Research in India
Research - a cross-cutting issue
At TLMTI, research is a cross-cutting issue, carried out in its molecular biology research laboratory (Stanley Browne Research Laboratory, Delhi) and in its 14 hospitals, six vocational training centres and many community empowerment projects.
Our current priority areas of research are: transmission, early diagnosis, biomarkers for early detection, reactions and nerve function impairment, disability management, emerging patterns of drug resistance, stigma measurement and interventions to reduce it, inclusion and integration, and advocacy research
Leprosy is likely transmitted by droplets from the nose and mouth during prolonged and close contact with untreated leprosy patients - however, are there other reservoirs of M. leprae such as water sources, soil etc. TLM Trust India's Stanley Browne Laboratory has published a number of papers demonstrating the presence of M. leprae in the environment. Two recent papers are listed below:
V. Singh, RP Turankar, A Goel (2020) Real-time PCR-based quantitation of viable Mycobacterium leprae strain from clinical samples and environmental sources and its genotype in multicase leprosy families of India. Eur J Clin Microbiol Infect Dis. 10.1007/s10096-020-03958-w. doi:10.1007/s10096-020- 03958-w
Our findings showed the presence of similar strain of M. leprae in leprosy cases, their household contacts and surrounding environment, suggesting source of infection could be from environment or from cases or from both sources.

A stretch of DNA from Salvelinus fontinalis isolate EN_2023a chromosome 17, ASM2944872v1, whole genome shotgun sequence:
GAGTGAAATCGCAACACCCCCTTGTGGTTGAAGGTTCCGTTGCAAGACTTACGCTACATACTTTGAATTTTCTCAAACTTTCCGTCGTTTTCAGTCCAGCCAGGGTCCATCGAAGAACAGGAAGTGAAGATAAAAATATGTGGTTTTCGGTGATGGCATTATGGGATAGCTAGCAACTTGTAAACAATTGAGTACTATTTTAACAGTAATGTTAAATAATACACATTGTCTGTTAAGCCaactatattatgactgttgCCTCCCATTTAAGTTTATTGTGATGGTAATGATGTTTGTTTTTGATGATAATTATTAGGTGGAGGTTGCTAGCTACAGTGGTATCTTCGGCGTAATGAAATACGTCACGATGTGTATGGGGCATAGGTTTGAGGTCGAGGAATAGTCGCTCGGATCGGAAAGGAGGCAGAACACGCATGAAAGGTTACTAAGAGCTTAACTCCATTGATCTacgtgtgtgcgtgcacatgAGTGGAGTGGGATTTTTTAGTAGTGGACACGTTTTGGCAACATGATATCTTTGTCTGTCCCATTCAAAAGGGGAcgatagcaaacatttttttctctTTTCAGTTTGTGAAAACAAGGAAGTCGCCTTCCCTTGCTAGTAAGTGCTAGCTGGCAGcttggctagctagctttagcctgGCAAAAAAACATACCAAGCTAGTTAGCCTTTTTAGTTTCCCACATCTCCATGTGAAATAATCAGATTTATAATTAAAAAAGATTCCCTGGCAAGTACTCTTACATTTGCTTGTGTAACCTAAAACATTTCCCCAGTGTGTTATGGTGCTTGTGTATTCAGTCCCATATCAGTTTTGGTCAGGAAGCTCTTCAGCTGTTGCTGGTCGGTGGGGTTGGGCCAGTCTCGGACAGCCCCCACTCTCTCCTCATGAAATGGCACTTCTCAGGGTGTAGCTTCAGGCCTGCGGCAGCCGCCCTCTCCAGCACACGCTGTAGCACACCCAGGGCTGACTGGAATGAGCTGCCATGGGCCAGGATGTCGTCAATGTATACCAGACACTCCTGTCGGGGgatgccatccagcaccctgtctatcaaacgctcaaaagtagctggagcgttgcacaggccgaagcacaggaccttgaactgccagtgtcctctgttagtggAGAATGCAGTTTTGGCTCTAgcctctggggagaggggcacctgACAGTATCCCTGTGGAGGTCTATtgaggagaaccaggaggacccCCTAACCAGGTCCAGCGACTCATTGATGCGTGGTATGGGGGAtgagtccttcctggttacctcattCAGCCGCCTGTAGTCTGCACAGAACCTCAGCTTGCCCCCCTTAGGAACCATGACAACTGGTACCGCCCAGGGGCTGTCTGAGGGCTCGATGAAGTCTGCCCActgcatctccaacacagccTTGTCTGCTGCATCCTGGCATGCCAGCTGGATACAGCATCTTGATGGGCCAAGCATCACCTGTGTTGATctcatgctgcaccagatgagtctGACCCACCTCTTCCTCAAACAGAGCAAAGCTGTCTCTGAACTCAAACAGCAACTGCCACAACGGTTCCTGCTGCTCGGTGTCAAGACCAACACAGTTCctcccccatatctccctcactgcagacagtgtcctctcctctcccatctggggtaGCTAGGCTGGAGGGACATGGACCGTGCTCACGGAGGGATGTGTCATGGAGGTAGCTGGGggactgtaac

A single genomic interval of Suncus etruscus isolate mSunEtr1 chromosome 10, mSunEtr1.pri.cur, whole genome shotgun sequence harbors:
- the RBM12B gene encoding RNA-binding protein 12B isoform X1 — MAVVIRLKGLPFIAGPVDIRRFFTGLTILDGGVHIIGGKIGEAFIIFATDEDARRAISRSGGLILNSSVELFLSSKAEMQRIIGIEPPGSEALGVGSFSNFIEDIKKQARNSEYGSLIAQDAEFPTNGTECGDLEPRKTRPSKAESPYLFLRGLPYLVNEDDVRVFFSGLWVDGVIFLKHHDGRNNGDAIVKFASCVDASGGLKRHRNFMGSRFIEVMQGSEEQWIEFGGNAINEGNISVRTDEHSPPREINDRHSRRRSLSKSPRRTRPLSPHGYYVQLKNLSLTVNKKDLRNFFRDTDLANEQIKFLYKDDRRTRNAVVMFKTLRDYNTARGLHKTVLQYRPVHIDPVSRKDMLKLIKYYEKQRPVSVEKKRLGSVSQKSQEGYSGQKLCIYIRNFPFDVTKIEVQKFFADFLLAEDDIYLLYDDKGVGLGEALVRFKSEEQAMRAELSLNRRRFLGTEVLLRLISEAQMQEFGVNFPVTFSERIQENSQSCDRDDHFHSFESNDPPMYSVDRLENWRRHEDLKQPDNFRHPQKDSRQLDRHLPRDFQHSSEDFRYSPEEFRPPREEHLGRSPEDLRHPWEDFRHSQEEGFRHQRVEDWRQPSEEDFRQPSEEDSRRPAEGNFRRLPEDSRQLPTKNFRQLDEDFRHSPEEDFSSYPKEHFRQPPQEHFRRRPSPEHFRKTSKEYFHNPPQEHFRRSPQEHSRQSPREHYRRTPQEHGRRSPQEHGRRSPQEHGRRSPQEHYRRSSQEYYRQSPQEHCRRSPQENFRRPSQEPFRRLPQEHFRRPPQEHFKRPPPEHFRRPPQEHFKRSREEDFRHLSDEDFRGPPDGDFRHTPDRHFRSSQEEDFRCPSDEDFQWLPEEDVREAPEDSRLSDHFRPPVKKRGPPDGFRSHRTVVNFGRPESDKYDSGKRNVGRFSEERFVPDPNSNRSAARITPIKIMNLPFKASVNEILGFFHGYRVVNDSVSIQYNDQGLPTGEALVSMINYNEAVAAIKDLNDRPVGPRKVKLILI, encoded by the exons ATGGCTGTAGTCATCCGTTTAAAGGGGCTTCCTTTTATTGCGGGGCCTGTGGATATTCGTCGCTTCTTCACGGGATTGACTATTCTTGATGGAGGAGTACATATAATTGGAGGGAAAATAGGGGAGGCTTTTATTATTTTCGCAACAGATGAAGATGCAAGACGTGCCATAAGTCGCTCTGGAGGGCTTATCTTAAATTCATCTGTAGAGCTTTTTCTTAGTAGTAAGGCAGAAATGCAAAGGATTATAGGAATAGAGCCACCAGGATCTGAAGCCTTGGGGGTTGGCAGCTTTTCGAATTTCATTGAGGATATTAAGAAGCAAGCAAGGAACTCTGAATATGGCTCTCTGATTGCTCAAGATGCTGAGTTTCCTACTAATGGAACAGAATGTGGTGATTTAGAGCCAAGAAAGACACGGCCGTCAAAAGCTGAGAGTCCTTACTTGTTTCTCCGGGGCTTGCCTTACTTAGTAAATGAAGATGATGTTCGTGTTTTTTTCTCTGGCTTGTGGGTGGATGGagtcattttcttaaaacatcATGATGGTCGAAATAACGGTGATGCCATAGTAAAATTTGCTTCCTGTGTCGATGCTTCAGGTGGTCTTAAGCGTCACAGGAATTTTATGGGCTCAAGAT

Ravindra P. Turankara, Mallika Lavania, Joydeepa Darlong, K.S.R.Siva Saib U.Sengupta, Rupendra S.Jadhav (2019) Survival of Mycobacterium leprae and association with Acanthamoeba from environmental samples in the inhabitant areas of active leprosy cases: A cross sectional study from endemic pockets of Purulia, West Bengal https://doi.org/10.1016/j.meegid.2019.01.014
This suggests that the surrounding environment (soil and water) of leprosy patients contain viable M. leprae and could play an important role in the focal transmission of the disease.
Vengalil S, Lavania M, Singh I, Nashi S et al. (2020) Appropriately Selected Nerve in Suspected Leprous Neuropathy Yields High Positive Results for Mycobacterium leprae DNA by Polymerase Chain Reaction Method. The American journal of tropical medicine and hygiene /doi.org/10.4269/ajtmh.19-0746
Clinical, histopathological, and PCR tests complement each other to help achieve a definitive diagnosis of leprosy particularly in pure neuritic leprosy and in leprous neuropathy with negative skin smears/biopsy
TLM Trust India is a member of the WHO surveillance network of antimicrobial resistance (AMR) in leprosy. We also collaborate with researchers from Indian and international universities, laboratories, the Indian Council of Medical Research, and the Department of Science and Technology, India.
TLM Trust India regularly publishes its findings on AMR in leprosy and was first to publish information about rifampicin resistant patient cases.
Mallika Lavania, Itu Singh, Ravindra P Turankar, Madhvi Ahuja , Vinay Pathak, Utpal Sengupta, Loretta Das, Archana Kumar, Joydeepa Darlong, Rajeev Nathan, Asha Maseey (2018) Molecular detection of multidrug-resistant Mycobacterium leprae from Indian leprosy patients J Glob Antimicrob Resist. 2018 Mar;12:214-219. doi: 10.1016/j.jgar.2017.10.010.
Kamat, T Narang, M Ahuja, M Lavania, S Dogra (2020) Case Report: Multidrug-Resistant Mycobacterium leprae in a Case of Smear-Negative Relapse. American Journal of Tropical Medicine and Hygiene, 102:724 – 727. DOI: 10.4269/ajtmh.19-0905
Detection of multidrug resistance in a case with negative SSS and innocuous histopathology is rather unusual and highlights the importance of undertaking drug resistance tests even in smear-negative cases of leprosy relapse.